If you were looking to file form I-130 we suggest you to go ahead with the application. Also, consider using our service to prepare Form I-130.
For more accurate processing times based on your unique immigration status you can check the processing times at the USCIS website.
What happens after I file the I-130 petition?
Once you file the I-130 petition and the USCIS receives it, you will receive an application receipt notice. USCIS may reject your petition if it is incomplete or they may request additional evidence or information. This will extend the processing time, so you should make sure you send all the required documents the first time itself.
Once the USCIS decides on your petition, they will inform you. If your petition has been approved, the USCIS will send it to the DOS’ National Visa Center (NVC). When your relative’s priority date becomes current, the NVC will inform you and your relative and invite your relative, and any qualifying dependents, to apply for immigrant visas.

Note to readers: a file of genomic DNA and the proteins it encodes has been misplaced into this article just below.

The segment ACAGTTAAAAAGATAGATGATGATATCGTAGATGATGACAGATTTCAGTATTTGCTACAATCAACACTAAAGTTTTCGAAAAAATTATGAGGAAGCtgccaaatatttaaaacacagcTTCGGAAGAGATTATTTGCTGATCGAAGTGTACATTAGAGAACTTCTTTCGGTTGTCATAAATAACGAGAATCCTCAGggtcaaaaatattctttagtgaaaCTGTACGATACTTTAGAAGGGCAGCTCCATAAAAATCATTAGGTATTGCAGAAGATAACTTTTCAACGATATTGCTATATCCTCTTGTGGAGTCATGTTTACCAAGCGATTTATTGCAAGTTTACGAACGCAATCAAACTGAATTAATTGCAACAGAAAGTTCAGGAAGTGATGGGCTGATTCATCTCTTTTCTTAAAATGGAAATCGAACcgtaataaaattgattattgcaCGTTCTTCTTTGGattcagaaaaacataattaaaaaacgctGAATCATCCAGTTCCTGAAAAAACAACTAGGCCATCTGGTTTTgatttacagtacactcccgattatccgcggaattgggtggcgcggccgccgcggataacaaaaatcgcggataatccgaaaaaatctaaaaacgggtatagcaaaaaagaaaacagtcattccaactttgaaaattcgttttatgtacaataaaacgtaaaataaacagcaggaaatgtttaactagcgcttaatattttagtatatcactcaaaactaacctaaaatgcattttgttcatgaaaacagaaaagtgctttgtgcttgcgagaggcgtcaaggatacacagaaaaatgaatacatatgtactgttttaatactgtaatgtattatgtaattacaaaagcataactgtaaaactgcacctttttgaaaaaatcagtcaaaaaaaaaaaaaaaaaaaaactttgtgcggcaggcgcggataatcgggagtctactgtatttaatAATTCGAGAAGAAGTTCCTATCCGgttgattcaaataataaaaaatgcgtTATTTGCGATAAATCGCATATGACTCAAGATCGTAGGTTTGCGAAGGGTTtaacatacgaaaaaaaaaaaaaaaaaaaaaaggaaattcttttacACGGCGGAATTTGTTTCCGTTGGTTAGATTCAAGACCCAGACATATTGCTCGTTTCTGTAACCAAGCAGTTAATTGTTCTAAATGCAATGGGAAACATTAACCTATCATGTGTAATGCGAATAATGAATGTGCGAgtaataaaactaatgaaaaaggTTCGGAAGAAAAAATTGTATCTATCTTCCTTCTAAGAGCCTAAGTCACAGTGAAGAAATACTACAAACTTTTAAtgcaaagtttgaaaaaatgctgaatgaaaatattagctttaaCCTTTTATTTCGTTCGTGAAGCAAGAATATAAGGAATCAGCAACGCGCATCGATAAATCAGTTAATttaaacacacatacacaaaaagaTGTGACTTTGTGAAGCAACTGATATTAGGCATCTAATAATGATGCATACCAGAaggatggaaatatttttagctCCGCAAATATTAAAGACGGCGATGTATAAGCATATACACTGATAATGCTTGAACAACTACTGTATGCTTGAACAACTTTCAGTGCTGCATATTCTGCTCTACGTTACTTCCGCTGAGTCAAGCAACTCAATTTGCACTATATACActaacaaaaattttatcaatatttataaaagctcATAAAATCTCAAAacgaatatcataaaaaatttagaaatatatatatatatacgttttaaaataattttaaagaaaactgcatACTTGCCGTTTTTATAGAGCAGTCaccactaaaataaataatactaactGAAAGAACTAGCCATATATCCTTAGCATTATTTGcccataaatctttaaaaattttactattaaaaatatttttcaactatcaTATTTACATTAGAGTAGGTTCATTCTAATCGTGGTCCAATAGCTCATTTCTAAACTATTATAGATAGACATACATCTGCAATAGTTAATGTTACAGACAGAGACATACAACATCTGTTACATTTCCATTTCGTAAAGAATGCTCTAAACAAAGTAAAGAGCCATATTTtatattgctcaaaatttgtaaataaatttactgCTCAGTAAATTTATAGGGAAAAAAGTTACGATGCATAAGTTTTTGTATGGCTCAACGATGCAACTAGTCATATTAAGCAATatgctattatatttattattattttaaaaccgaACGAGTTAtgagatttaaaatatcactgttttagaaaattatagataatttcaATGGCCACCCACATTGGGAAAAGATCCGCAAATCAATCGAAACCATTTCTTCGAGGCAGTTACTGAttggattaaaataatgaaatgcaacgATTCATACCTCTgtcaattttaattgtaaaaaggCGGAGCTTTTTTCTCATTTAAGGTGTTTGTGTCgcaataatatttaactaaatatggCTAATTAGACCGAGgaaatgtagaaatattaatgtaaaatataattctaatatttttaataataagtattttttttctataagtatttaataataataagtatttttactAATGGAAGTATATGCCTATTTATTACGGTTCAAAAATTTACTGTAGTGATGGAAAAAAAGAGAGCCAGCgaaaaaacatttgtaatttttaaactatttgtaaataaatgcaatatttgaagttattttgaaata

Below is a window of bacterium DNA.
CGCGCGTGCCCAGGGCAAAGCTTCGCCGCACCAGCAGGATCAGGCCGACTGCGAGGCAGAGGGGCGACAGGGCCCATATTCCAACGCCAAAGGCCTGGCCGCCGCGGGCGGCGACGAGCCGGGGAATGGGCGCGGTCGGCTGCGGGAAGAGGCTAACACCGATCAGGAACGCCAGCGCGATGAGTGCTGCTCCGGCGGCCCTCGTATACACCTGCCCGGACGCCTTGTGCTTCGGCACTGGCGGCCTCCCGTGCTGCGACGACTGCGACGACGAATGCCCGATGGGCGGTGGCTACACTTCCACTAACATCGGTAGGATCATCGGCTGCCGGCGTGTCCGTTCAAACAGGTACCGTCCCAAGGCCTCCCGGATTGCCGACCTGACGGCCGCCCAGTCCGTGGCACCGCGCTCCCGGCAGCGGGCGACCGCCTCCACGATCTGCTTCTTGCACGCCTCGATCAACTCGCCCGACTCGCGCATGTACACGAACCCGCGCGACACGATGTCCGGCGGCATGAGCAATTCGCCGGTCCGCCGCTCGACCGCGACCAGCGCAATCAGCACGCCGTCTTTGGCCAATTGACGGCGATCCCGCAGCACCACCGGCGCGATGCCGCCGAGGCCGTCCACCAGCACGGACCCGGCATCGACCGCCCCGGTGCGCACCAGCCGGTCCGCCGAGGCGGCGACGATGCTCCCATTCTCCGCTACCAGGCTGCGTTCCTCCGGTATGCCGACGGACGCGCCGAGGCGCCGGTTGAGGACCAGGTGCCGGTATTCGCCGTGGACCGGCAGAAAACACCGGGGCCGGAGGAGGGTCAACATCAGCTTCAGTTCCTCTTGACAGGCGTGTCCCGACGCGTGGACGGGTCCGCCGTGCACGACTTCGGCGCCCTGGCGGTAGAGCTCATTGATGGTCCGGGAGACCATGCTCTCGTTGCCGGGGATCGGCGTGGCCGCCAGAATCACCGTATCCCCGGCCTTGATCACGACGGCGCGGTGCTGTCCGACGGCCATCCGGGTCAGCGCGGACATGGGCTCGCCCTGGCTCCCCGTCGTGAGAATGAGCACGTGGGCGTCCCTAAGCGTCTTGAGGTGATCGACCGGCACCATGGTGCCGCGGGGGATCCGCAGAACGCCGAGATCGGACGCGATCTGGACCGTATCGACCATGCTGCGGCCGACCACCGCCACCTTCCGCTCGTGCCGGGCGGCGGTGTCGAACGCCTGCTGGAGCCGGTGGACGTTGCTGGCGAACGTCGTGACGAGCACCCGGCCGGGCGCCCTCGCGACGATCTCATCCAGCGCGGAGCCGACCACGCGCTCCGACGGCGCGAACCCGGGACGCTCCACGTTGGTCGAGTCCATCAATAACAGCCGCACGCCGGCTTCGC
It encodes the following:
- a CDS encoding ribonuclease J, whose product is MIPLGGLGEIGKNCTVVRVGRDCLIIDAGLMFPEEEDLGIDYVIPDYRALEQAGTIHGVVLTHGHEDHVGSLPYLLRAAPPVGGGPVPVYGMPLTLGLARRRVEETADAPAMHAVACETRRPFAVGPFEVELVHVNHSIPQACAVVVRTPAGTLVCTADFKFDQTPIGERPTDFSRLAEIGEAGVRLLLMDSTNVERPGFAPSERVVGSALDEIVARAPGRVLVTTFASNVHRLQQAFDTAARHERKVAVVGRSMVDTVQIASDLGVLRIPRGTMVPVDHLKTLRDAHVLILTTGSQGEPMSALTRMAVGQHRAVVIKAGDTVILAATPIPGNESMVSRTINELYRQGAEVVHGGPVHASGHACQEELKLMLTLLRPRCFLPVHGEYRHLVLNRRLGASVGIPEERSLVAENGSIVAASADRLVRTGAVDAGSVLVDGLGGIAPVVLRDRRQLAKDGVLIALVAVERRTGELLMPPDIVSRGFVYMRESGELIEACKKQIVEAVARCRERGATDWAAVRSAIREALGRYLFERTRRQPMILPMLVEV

What about my relative’s family?
If the relative you are sponsoring has a family, you cannot directly sponsor the family. However, when a visa number becomes available for your relative, their family can apply for immigrant visas at the same time. For example, you can file a petition for your married son. You cannot petition your son’s wife and children. When a visa number becomes available for your son, his wife and children can apply for immigrant visas along with him.
As a U.S. citizen, you need to file individual petitions for each of your direct relatives. For example, you need to file separate petitions for your mother and father.
What if I became a U.S. citizen after I filed the I-130 petition?
If you become a U.S. citizen after filing the I-130 petition, you can upgrade the visa classification for your relative by notifying the appropriate agency about your naturalization. If you have petitioned your spouse, parent, or any unmarried children under the age of 21, they will no longer have to wait for a visa to become available. Your naturalization will make visas available for them immediately.